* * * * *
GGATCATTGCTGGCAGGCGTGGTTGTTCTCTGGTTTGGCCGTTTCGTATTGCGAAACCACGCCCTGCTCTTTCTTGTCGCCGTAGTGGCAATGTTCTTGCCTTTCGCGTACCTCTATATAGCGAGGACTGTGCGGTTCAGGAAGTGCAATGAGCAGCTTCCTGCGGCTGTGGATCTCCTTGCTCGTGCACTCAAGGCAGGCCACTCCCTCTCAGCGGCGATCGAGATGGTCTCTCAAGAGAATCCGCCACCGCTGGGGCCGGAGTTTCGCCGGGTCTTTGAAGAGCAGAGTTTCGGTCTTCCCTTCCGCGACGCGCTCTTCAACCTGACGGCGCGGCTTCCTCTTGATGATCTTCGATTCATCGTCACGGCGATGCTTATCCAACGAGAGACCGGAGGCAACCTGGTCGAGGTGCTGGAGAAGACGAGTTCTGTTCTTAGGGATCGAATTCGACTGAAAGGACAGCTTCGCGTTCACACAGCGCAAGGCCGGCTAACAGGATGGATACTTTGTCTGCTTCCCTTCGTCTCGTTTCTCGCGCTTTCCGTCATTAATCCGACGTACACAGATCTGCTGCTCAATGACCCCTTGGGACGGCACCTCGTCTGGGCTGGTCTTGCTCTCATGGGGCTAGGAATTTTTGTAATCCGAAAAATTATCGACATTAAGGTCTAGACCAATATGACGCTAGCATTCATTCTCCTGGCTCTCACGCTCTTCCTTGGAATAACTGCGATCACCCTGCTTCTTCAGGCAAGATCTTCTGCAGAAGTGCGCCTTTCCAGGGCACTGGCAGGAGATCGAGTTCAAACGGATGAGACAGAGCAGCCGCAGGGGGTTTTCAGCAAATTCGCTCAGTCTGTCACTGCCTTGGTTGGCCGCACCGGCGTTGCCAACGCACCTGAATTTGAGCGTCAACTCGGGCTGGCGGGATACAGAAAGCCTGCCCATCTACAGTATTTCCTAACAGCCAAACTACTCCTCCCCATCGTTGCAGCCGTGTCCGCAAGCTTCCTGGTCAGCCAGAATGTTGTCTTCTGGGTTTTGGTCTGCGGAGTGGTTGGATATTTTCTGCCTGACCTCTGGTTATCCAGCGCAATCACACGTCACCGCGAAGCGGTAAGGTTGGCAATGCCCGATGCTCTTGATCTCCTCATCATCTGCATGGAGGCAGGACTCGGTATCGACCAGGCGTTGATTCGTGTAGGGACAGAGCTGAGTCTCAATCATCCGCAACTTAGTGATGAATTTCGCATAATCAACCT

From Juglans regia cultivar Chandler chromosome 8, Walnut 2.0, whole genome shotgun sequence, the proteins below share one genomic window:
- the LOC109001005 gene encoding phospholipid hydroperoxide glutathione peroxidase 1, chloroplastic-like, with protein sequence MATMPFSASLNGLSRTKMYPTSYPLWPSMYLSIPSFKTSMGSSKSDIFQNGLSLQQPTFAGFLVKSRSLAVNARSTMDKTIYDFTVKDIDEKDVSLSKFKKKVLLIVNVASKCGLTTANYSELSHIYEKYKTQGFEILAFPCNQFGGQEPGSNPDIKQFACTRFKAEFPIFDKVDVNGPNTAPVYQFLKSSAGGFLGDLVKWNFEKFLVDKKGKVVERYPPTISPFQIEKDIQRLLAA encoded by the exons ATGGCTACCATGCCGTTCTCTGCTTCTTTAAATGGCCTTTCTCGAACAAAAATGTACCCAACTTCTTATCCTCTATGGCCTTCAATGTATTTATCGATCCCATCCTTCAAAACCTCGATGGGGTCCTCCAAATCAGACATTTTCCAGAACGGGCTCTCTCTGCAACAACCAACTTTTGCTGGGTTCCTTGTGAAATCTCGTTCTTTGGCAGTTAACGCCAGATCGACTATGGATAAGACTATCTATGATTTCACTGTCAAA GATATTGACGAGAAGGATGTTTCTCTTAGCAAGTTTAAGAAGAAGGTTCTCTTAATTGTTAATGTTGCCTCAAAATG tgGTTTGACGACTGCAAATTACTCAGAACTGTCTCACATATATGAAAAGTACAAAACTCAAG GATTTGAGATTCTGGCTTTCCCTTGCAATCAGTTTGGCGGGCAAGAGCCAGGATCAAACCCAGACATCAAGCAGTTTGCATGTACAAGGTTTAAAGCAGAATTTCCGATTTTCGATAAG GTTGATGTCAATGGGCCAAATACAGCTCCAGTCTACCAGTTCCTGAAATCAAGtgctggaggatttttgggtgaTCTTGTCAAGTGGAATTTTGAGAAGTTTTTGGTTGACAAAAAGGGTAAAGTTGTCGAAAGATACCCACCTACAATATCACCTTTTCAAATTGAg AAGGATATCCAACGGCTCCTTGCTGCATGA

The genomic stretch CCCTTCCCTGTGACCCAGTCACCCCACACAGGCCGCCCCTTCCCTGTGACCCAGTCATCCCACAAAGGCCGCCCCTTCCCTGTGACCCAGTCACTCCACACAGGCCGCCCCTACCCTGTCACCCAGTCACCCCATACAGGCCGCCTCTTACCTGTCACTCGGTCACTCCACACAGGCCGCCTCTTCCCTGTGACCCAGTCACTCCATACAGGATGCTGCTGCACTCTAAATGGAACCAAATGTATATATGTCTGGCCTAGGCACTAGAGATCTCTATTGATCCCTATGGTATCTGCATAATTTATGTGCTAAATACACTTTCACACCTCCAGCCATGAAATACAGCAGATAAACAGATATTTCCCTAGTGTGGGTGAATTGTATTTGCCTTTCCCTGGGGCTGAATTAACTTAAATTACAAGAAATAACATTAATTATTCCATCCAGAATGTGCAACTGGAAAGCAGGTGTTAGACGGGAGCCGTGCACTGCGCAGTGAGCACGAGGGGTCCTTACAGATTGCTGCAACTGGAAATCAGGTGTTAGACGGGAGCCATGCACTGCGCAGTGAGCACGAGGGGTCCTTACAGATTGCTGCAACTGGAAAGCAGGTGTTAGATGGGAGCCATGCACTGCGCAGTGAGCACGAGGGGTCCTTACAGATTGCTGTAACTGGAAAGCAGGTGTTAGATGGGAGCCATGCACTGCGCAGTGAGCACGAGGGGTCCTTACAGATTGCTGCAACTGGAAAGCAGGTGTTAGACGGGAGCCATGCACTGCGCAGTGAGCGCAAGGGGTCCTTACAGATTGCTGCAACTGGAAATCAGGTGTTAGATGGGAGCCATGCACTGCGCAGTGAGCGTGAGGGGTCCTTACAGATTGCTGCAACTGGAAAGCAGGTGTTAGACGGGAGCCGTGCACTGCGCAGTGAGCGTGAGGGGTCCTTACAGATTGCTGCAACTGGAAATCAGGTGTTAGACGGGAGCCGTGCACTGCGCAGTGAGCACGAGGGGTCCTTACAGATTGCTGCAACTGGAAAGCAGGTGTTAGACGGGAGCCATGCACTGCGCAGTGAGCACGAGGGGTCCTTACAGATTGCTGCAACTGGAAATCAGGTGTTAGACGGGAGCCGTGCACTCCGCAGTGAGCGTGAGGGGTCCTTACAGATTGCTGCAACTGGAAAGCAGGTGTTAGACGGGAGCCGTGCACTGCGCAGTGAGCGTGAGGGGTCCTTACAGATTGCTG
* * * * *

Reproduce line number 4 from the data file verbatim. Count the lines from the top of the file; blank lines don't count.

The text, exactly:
The genomic stretch CCCTTCCCTGTGACCCAGTCACCCCACACAGGCCGCCCCTTCCCTGTGACCCAGTCATCCCACAAAGGCCGCCCCTTCCCTGTGACCCAGTCACTCCACACAGGCCGCCCCTACCCTGTCACCCAGTCACCCCATACAGGCCGCCTCTTACCTGTCACTCGGTCACTCCACACAGGCCGCCTCTTCCCTGTGACCCAGTCACTCCATACAGGATGCTGCTGCACTCTAAATGGAACCAAATGTATATATGTCTGGCCTAGGCACTAGAGATCTCTATTGATCCCTATGGTATCTGCATAATTTATGTGCTAAATACACTTTCACACCTCCAGCCATGAAATACAGCAGATAAACAGATATTTCCCTAGTGTGGGTGAATTGTATTTGCCTTTCCCTGGGGCTGAATTAACTTAAATTACAAGAAATAACATTAATTATTCCATCCAGAATGTGCAACTGGAAAGCAGGTGTTAGACGGGAGCCGTGCACTGCGCAGTGAGCACGAGGGGTCCTTACAGATTGCTGCAACTGGAAATCAGGTGTTAGACGGGAGCCATGCACTGCGCAGTGAGCACGAGGGGTCCTTACAGATTGCTGCAACTGGAAAGCAGGTGTTAGATGGGAGCCATGCACTGCGCAGTGAGCACGAGGGGTCCTTACAGATTGCTGTAACTGGAAAGCAGGTGTTAGATGGGAGCCATGCACTGCGCAGTGAGCACGAGGGGTCCTTACAGATTGCTGCAACTGGAAAGCAGGTGTTAGACGGGAGCCATGCACTGCGCAGTGAGCGCAAGGGGTCCTTACAGATTGCTGCAACTGGAAATCAGGTGTTAGATGGGAGCCATGCACTGCGCAGTGAGCGTGAGGGGTCCTTACAGATTGCTGCAACTGGAAAGCAGGTGTTAGACGGGAGCCGTGCACTGCGCAGTGAGCGTGAGGGGTCCTTACAGATTGCTGCAACTGGAAATCAGGTGTTAGACGGGAGCCGTGCACTGCGCAGTGAGCACGAGGGGTCCTTACAGATTGCTGCAACTGGAAAGCAGGTGTTAGACGGGAGCCATGCACTGCGCAGTGAGCACGAGGGGTCCTTACAGATTGCTGCAACTGGAAATCAGGTGTTAGACGGGAGCCGTGCACTCCGCAGTGAGCGTGAGGGGTCCTTACAGATTGCTGCAACTGGAAAGCAGGTGTTAGACGGGAGCCGTGCACTGCGCAGTGAGCGTGAGGGGTCCTTACAGATTGCTG